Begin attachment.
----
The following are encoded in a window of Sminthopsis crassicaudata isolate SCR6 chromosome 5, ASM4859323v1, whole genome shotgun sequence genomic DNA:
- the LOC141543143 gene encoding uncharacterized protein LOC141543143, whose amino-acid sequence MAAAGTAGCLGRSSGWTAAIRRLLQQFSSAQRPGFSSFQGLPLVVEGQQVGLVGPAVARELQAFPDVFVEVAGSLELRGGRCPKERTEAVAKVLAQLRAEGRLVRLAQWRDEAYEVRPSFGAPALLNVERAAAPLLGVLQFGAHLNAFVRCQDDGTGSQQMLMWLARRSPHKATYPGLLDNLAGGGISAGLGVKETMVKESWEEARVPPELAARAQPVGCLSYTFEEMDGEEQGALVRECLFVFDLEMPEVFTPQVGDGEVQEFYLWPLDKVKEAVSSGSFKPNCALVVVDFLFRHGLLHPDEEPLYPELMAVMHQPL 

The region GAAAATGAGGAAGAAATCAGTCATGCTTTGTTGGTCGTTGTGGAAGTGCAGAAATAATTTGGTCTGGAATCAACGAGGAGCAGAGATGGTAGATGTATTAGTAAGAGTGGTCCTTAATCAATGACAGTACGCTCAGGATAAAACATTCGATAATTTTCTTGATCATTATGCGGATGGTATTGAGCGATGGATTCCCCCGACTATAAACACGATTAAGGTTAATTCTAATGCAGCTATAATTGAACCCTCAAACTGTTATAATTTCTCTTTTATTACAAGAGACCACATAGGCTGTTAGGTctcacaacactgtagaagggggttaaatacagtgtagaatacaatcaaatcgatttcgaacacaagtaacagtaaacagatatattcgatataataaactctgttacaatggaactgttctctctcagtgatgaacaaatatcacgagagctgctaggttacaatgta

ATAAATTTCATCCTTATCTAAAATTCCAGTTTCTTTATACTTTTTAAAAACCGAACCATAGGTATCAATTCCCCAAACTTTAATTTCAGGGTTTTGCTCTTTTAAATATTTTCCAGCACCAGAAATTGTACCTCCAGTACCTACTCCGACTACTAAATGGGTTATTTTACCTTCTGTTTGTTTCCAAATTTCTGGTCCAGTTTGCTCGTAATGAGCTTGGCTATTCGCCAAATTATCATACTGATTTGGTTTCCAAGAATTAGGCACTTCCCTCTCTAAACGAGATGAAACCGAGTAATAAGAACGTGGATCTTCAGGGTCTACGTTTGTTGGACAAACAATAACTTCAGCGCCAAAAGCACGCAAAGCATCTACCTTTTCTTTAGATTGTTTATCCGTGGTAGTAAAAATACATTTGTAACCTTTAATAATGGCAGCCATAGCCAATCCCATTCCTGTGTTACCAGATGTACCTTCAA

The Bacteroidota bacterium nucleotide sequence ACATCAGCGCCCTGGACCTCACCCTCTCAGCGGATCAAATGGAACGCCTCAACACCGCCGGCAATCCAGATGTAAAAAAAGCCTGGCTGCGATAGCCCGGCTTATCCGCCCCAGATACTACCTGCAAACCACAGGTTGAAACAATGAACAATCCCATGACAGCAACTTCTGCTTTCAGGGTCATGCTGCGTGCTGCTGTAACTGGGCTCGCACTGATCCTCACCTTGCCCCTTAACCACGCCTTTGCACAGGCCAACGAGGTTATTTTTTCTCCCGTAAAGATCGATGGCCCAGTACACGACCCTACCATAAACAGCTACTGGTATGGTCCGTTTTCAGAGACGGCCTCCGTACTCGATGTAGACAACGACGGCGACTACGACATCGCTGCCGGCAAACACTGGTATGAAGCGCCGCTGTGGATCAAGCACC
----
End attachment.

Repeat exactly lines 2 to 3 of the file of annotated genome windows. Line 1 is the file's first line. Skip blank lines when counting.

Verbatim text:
- the LOC141543143 gene encoding uncharacterized protein LOC141543143, whose amino-acid sequence MAAAGTAGCLGRSSGWTAAIRRLLQQFSSAQRPGFSSFQGLPLVVEGQQVGLVGPAVARELQAFPDVFVEVAGSLELRGGRCPKERTEAVAKVLAQLRAEGRLVRLAQWRDEAYEVRPSFGAPALLNVERAAAPLLGVLQFGAHLNAFVRCQDDGTGSQQMLMWLARRSPHKATYPGLLDNLAGGGISAGLGVKETMVKESWEEARVPPELAARAQPVGCLSYTFEEMDGEEQGALVRECLFVFDLEMPEVFTPQVGDGEVQEFYLWPLDKVKEAVSSGSFKPNCALVVVDFLFRHGLLHPDEEPLYPELMAVMHQPL 

The region GAAAATGAGGAAGAAATCAGTCATGCTTTGTTGGTCGTTGTGGAAGTGCAGAAATAATTTGGTCTGGAATCAACGAGGAGCAGAGATGGTAGATGTATTAGTAAGAGTGGTCCTTAATCAATGACAGTACGCTCAGGATAAAACATTCGATAATTTTCTTGATCATTATGCGGATGGTATTGAGCGATGGATTCCCCCGACTATAAACACGATTAAGGTTAATTCTAATGCAGCTATAATTGAACCCTCAAACTGTTATAATTTCTCTTTTATTACAAGAGACCACATAGGCTGTTAGGTctcacaacactgtagaagggggttaaatacagtgtagaatacaatcaaatcgatttcgaacacaagtaacagtaaacagatatattcgatataataaactctgttacaatggaactgttctctctcagtgatgaacaaatatcacgagagctgctaggttacaatgta